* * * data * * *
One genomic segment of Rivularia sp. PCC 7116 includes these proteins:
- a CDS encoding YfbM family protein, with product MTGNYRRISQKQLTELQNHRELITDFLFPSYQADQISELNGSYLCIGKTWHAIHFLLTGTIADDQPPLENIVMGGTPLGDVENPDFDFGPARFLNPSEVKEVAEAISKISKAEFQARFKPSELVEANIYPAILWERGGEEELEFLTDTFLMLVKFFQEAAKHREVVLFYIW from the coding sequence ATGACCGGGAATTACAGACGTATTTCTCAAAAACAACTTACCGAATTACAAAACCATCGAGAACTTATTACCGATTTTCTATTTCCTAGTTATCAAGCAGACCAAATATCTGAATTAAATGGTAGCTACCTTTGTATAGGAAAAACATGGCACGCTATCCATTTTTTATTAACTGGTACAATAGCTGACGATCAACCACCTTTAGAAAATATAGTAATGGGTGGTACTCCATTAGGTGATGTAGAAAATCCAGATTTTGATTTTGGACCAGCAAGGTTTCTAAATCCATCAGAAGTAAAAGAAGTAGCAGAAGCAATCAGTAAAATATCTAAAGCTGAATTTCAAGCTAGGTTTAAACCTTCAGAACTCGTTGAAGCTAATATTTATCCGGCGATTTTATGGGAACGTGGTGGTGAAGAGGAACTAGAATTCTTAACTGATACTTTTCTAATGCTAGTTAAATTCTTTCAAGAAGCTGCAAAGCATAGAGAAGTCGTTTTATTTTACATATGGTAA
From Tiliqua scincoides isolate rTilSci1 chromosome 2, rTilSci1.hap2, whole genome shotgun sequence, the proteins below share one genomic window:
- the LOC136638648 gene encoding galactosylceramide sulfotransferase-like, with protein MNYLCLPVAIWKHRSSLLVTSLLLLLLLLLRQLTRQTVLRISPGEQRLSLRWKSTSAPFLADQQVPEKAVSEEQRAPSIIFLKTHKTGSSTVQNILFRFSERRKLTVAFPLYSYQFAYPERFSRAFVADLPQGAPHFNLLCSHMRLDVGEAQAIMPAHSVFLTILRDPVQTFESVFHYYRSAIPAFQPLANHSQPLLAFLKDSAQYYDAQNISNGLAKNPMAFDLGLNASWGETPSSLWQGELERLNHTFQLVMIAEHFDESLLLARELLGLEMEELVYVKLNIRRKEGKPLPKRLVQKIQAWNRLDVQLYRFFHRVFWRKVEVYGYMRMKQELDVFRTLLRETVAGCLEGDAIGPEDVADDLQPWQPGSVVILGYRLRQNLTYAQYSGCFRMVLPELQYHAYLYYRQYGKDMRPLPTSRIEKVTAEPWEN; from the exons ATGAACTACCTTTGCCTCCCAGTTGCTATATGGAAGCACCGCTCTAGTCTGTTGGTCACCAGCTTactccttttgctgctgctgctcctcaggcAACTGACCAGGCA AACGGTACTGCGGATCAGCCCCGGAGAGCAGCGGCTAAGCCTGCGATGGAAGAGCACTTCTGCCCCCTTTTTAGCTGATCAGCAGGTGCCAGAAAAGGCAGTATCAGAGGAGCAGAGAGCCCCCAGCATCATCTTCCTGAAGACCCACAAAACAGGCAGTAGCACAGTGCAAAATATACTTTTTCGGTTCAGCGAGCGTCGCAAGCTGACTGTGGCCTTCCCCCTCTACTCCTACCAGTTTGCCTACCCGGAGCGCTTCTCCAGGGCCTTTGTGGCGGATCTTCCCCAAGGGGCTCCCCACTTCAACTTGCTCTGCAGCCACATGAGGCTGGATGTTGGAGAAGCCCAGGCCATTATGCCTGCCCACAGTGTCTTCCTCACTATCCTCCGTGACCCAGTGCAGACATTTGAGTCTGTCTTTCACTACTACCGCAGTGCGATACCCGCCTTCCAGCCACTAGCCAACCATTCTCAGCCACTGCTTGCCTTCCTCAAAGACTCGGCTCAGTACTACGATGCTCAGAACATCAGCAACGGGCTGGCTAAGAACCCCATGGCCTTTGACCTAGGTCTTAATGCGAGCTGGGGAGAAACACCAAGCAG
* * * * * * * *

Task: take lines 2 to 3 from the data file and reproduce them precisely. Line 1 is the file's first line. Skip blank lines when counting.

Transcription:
- a CDS encoding YfbM family protein, with product MTGNYRRISQKQLTELQNHRELITDFLFPSYQADQISELNGSYLCIGKTWHAIHFLLTGTIADDQPPLENIVMGGTPLGDVENPDFDFGPARFLNPSEVKEVAEAISKISKAEFQARFKPSELVEANIYPAILWERGGEEELEFLTDTFLMLVKFFQEAAKHREVVLFYIW from the coding sequence ATGACCGGGAATTACAGACGTATTTCTCAAAAACAACTTACCGAATTACAAAACCATCGAGAACTTATTACCGATTTTCTATTTCCTAGTTATCAAGCAGACCAAATATCTGAATTAAATGGTAGCTACCTTTGTATAGGAAAAACATGGCACGCTATCCATTTTTTATTAACTGGTACAATAGCTGACGATCAACCACCTTTAGAAAATATAGTAATGGGTGGTACTCCATTAGGTGATGTAGAAAATCCAGATTTTGATTTTGGACCAGCAAGGTTTCTAAATCCATCAGAAGTAAAAGAAGTAGCAGAAGCAATCAGTAAAATATCTAAAGCTGAATTTCAAGCTAGGTTTAAACCTTCAGAACTCGTTGAAGCTAATATTTATCCGGCGATTTTATGGGAACGTGGTGGTGAAGAGGAACTAGAATTCTTAACTGATACTTTTCTAATGCTAGTTAAATTCTTTCAAGAAGCTGCAAAGCATAGAGAAGTCGTTTTATTTTACATATGGTAA
From Tiliqua scincoides isolate rTilSci1 chromosome 2, rTilSci1.hap2, whole genome shotgun sequence, the proteins below share one genomic window: